The dollar was down on Wednesday morning in Asia, with investors taking stock of the risks ahead ranging from Brexit trade talks between the U.K. and the European Union (EU) to the U.S. Congress’ debate over the latest COVID-19 stimulus measures.
The U.S. Dollar Index that tracks the greenback against a basket of other currencies inched down 0.06% to 90.898 by 10:12 PM ET (2:12 AM GMT). The dollar is around half a percent above the two-and-a-half-year low seen on Friday as short sellers jumped in.
The USD/JPY pair inched down 0.01% to 104.14.
The AUD/USD pair inched up 0.07% to 0.7417, with the AUD receiving a boost from December’s Westpac Consumer Sentiment (WCS). The WCS’s jump to 4.1%, against November’s 2.5% jump, was the highest in a decade.
Meanwhile, the NZD/USD pair inched down 0.01% to 0.7039.
The USD/CNY pair inched up 0.04% to 6.5333. China’s November consumer price index (CPI) came in below expectation, with data showing that CPI contracted 0.6% month-on-month and contracted 0.5% year-on-year, while the producer price index (PPI) contracted 1.5% year-on-year.
The GBP/USD pair inched up 0.10% to 1.3367. The pound whipsawed before steadying above recent lows earlier, with Brexit talks currently deadlocked. It remains to be seen whether a dinner between British Prime Minister Boris Johnson and European Commission President Ursula von der Leyen in Brussels will achieve what negotiators could not. Should the dinner fail, the U.K. faces a chaotic split from the EU should a deal not be reached before the end-of-year deadline.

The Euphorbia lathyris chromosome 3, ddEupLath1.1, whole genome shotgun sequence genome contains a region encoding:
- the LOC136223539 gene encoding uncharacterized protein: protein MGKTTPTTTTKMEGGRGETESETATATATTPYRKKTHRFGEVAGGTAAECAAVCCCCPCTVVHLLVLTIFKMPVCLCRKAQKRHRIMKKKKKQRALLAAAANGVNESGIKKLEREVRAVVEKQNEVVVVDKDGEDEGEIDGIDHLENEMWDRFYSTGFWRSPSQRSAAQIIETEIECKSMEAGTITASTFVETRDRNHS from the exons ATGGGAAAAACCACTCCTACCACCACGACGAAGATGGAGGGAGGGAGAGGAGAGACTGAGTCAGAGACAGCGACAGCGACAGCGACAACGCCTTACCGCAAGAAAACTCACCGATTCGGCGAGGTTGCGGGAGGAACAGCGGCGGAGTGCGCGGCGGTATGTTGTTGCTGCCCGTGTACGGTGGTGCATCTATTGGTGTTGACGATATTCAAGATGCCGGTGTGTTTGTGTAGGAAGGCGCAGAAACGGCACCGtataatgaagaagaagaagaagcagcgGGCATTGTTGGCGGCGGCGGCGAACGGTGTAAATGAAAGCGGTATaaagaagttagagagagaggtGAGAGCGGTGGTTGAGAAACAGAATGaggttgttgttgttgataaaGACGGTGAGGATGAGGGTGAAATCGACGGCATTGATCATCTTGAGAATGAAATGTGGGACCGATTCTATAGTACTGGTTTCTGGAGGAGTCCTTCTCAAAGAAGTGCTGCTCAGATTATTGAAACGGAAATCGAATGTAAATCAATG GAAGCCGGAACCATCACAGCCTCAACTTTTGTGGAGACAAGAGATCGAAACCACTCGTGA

In anticipation of the wild ride ahead, volatility gauges for the pound have surged. One-week sterling implied volatility saw a fresh eight-month high on Wednesday alongside an elevated premium of puts to calls.
“Put a gun to my head and I’d be a buyer of sterling, as I see the risk skewed that Johnson would come back with some sort of agreement,” Pepperstone’s Chris Weston told Reuters, although he added rewards for such a bet might be limited.
“Broad positioning is short sterling, but not at extremes by any means. This limits the prospect we get an exaggerated short-covering rally to say $1.3800 or $1.4000.”
Across the Atlantic, all eyes are on Treasury Secretary Steven Mnuchin after his statement on Twitter on Tuesday that he had spoken to House of Representatives Speaker Nancy Pelosi about a $916 billion offer for a COVID-19 relief bill. The amount is slightly higher than the $908 billion package proposed by a bipartisan group of lawmakers during the previous week.
The focus is also on the European Central Bank (ECB) and the Fed, both due to hand down their last policy decisions for 2020 on Thursday. For the ECB in particular, investors are looking to see what the central bank will do or say about the euro, which has already gained 8% in 2020.
“It will be a very difficult task for the central bank to weaken the euro,” ING strategists said in a note.
“There is a risk is that the press conference bias pushes the euro higher, particularly if the forward guidance beyond the December easing package is not overly strong,” the note added.
Other investors remained cautious about the dollar’s short-term prospects.
“Things are just stalled at the moment, but they haven’t changed,” Westpac currency analyst Imre Speizer told Reuters.
Uncertainty around Brexit, around the progress of a fiscal spending package through U.S. Congress and around the outcome of Thursday’s ECB meeting have traders temporarily cautious. “We think risk sentiment is going to stay strong … but there’s a few potential spanners in the works, so people are thinking ‘Let’s just hold off pushing the market even higher,’ and that’s why everything’s just stopped where it is,” Speizer added.